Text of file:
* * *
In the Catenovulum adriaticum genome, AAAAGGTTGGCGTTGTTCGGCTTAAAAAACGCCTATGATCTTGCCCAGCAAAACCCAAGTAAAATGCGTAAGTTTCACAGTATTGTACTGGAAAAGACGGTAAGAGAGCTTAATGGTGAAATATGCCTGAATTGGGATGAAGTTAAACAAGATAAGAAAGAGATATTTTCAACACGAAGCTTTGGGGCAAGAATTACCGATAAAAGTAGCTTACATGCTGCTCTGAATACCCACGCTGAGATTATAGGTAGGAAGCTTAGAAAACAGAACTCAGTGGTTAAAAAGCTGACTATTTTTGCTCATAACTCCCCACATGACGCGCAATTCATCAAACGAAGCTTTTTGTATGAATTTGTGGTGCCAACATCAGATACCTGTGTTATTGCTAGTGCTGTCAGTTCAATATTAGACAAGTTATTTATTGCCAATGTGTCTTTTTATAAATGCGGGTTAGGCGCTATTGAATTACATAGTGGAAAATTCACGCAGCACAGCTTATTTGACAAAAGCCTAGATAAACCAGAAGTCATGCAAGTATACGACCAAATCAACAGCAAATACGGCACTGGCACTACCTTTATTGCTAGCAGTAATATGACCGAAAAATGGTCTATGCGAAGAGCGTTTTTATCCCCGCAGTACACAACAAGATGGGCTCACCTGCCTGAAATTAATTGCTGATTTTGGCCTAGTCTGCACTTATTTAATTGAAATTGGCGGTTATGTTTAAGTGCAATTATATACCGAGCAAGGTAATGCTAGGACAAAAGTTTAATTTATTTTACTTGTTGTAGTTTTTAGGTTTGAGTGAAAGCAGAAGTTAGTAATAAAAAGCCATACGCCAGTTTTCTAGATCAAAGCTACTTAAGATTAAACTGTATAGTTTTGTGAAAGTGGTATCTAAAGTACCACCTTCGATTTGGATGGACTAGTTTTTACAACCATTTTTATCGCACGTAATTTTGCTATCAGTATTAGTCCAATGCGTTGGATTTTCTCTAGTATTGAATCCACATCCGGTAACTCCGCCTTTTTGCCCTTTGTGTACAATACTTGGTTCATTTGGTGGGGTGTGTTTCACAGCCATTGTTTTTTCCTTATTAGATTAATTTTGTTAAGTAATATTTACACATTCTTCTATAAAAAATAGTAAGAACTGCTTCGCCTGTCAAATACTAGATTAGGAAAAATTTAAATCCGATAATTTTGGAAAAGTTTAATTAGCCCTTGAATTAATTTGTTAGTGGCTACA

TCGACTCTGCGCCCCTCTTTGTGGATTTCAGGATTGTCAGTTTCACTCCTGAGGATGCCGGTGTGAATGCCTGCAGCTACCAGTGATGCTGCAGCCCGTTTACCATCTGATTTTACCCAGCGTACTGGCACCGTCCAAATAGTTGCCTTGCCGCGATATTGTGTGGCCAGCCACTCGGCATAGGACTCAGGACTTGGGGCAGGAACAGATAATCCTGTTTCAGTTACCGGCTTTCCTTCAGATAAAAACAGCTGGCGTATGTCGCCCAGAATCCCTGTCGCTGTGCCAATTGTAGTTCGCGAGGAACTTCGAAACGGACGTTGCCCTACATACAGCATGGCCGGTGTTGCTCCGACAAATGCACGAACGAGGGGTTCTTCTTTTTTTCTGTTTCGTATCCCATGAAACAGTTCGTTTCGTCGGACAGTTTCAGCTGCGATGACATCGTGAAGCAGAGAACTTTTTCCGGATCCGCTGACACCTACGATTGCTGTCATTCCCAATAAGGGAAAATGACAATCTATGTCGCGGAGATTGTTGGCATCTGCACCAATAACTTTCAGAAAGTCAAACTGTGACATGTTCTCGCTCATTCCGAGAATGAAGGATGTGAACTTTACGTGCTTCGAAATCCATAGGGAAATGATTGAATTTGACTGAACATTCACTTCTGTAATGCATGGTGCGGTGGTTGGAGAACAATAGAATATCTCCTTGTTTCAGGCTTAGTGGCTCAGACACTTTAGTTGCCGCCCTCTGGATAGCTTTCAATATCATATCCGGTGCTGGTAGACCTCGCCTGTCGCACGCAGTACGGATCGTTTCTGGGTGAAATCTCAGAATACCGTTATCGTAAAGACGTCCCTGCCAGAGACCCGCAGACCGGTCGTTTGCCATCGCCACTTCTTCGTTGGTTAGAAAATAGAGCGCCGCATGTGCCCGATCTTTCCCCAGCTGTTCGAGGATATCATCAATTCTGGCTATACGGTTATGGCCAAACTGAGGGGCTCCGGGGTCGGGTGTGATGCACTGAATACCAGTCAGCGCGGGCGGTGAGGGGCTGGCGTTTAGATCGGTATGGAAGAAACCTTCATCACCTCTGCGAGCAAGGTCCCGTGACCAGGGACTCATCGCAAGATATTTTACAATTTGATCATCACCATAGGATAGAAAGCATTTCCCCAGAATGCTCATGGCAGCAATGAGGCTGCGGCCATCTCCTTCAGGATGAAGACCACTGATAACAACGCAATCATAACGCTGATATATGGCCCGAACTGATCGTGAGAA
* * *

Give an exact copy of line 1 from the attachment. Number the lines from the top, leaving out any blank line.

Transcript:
In the Catenovulum adriaticum genome, AAAAGGTTGGCGTTGTTCGGCTTAAAAAACGCCTATGATCTTGCCCAGCAAAACCCAAGTAAAATGCGTAAGTTTCACAGTATTGTACTGGAAAAGACGGTAAGAGAGCTTAATGGTGAAATATGCCTGAATTGGGATGAAGTTAAACAAGATAAGAAAGAGATATTTTCAACACGAAGCTTTGGGGCAAGAATTACCGATAAAAGTAGCTTACATGCTGCTCTGAATACCCACGCTGAGATTATAGGTAGGAAGCTTAGAAAACAGAACTCAGTGGTTAAAAAGCTGACTATTTTTGCTCATAACTCCCCACATGACGCGCAATTCATCAAACGAAGCTTTTTGTATGAATTTGTGGTGCCAACATCAGATACCTGTGTTATTGCTAGTGCTGTCAGTTCAATATTAGACAAGTTATTTATTGCCAATGTGTCTTTTTATAAATGCGGGTTAGGCGCTATTGAATTACATAGTGGAAAATTCACGCAGCACAGCTTATTTGACAAAAGCCTAGATAAACCAGAAGTCATGCAAGTATACGACCAAATCAACAGCAAATACGGCACTGGCACTACCTTTATTGCTAGCAGTAATATGACCGAAAAATGGTCTATGCGAAGAGCGTTTTTATCCCCGCAGTACACAACAAGATGGGCTCACCTGCCTGAAATTAATTGCTGATTTTGGCCTAGTCTGCACTTATTTAATTGAAATTGGCGGTTATGTTTAAGTGCAATTATATACCGAGCAAGGTAATGCTAGGACAAAAGTTTAATTTATTTTACTTGTTGTAGTTTTTAGGTTTGAGTGAAAGCAGAAGTTAGTAATAAAAAGCCATACGCCAGTTTTCTAGATCAAAGCTACTTAAGATTAAACTGTATAGTTTTGTGAAAGTGGTATCTAAAGTACCACCTTCGATTTGGATGGACTAGTTTTTACAACCATTTTTATCGCACGTAATTTTGCTATCAGTATTAGTCCAATGCGTTGGATTTTCTCTAGTATTGAATCCACATCCGGTAACTCCGCCTTTTTGCCCTTTGTGTACAATACTTGGTTCATTTGGTGGGGTGTGTTTCACAGCCATTGTTTTTTCCTTATTAGATTAATTTTGTTAAGTAATATTTACACATTCTTCTATAAAAAATAGTAAGAACTGCTTCGCCTGTCAAATACTAGATTAGGAAAAATTTAAATCCGATAATTTTGGAAAAGTTTAATTAGCCCTTGAATTAATTTGTTAGTGGCTACA